I have seen many cases like this on the Forum. Not once did I see a Subaru owner get shafted like this. Its embarrassing.
 

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Sorry for the BS credit discussion hijacking your thread.
That is a great example of big business at its finest. I bet a show like Dateline would love to flash that across the TV screen...
The part about a remenufacuted motor being better than what people drove in with is actually a good point. If Ford did the rebuild right with all new components, you're likely getting a very nice motor...
 

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The dealer has some part of this, Ford district other parts.

Mac Haik - they suck for not providing a loaner, Mac Haik sucks for telling me UPS lost a replacement head (sent an empty box) if you can believe that. Mac Haik sucks for telling me they got ford to approve a new engine only to replace it with a remanufactured engine without any notification. Mac Haik sucks for telling me my car was ready and trying to get me to leave without paperwork - simply a your good to go, and a "we'll mail it" after being asked for it. Mac Haik sucks for having to make me go to Ford corporate to put heat on providing paperwork. But mostly, Mac Haik sucks for returning the car after an entire month with no a/c, no heater, and a manufacture rebuilt replacement engine on my 10k mile 35K vehicle.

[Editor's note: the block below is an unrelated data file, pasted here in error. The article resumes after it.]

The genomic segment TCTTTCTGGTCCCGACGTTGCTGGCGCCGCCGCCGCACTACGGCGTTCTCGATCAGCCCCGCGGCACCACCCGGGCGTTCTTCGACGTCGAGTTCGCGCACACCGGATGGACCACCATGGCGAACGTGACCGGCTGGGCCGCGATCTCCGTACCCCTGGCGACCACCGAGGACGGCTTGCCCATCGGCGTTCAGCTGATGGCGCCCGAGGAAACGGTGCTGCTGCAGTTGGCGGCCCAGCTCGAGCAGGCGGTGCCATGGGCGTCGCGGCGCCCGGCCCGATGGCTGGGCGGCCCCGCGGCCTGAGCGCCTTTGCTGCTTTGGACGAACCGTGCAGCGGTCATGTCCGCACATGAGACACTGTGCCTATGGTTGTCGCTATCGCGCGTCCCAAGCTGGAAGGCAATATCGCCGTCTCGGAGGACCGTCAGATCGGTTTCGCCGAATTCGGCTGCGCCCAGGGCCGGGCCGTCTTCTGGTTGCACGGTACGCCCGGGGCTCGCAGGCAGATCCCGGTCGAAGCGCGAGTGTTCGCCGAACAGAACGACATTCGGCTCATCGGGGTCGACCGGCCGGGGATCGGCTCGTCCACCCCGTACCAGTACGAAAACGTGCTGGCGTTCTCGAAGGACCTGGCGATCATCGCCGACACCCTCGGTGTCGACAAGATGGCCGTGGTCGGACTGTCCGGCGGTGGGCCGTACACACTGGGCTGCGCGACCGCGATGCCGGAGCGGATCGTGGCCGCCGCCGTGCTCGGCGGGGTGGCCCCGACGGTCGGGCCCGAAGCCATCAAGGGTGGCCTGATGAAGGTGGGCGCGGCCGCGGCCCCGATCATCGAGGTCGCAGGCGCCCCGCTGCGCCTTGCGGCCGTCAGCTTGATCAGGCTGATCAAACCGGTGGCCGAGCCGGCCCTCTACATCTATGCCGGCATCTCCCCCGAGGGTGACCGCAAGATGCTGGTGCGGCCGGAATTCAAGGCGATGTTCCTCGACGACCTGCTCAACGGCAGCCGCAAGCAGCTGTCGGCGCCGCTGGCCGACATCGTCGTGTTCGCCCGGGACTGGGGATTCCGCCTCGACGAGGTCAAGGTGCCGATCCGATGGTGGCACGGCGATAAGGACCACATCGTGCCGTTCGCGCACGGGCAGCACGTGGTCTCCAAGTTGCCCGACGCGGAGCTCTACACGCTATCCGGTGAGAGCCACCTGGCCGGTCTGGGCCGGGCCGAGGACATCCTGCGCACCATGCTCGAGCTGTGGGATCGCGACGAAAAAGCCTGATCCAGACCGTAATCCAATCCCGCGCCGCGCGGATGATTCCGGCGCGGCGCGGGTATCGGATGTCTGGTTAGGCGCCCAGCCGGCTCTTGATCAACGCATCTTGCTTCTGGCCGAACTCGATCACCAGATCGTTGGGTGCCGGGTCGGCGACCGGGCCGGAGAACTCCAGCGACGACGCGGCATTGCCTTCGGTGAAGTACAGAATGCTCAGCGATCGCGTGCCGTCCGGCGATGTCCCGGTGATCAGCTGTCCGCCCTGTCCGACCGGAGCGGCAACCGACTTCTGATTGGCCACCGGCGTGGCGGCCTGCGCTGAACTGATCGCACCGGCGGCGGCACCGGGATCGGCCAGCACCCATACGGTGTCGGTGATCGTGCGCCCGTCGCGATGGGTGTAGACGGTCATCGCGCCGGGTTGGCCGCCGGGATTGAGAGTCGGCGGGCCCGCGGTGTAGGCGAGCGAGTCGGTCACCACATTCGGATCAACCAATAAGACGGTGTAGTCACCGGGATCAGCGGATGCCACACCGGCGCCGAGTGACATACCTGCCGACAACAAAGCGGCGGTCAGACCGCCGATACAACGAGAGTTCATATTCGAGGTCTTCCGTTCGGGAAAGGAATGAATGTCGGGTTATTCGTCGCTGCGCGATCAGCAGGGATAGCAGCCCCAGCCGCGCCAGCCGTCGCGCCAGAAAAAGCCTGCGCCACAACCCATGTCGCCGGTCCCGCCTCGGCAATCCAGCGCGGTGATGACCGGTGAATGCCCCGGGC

Ford district was great for helping me get into a loaner after 2.5 wks, they were great at putting the heat under the dealer for not providing paper work - but mostly they suck for dragging out the warranty repairs for so long only to replace the engine with a remanufactured engine when the vehicle was so new.
I remember not too long ago a member here was having problems with that particular dealers sales team. Now it seems the service team is a let down as well. Doesn't sound too good.
 

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I thnk Ford cars are pretty good on quality. Certainly the best American car company, but the DEALERSHIPS leave a lot to be desired. They are still running off the old school "F" the customer attitude where as most other manufacturers dealerships have evolved with the times and have a customer care attitude. It's a good business model.

I'm glad I have a good dealership to go to if a warranty problem occurs (which hasn't happened yet).
 

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I thnk Ford cars are pretty good on quality. Certainly the best American car company, but the DEALERSHIPS leave a lot to be desired. They are still running off the old school "F" the customer attitude where as most other manufacturers dealerships have evolved with the times and have a customer care attitude. It's a good business model.

I'm glad I have a good dealership to go to if a warranty problem occurs (which hasn't happened yet).
If that was the case Ford would be out of business by now, Doesn't matter the manufacture they are all mass produced vehicles and there are going to be a few bad ones in the mix. As others have stated if the engine was rebuilt correctly then your re-manufactured engine is going to be better then a mass produced one. The dealer doesn't appear to be doing there jobs correctly. --Cheers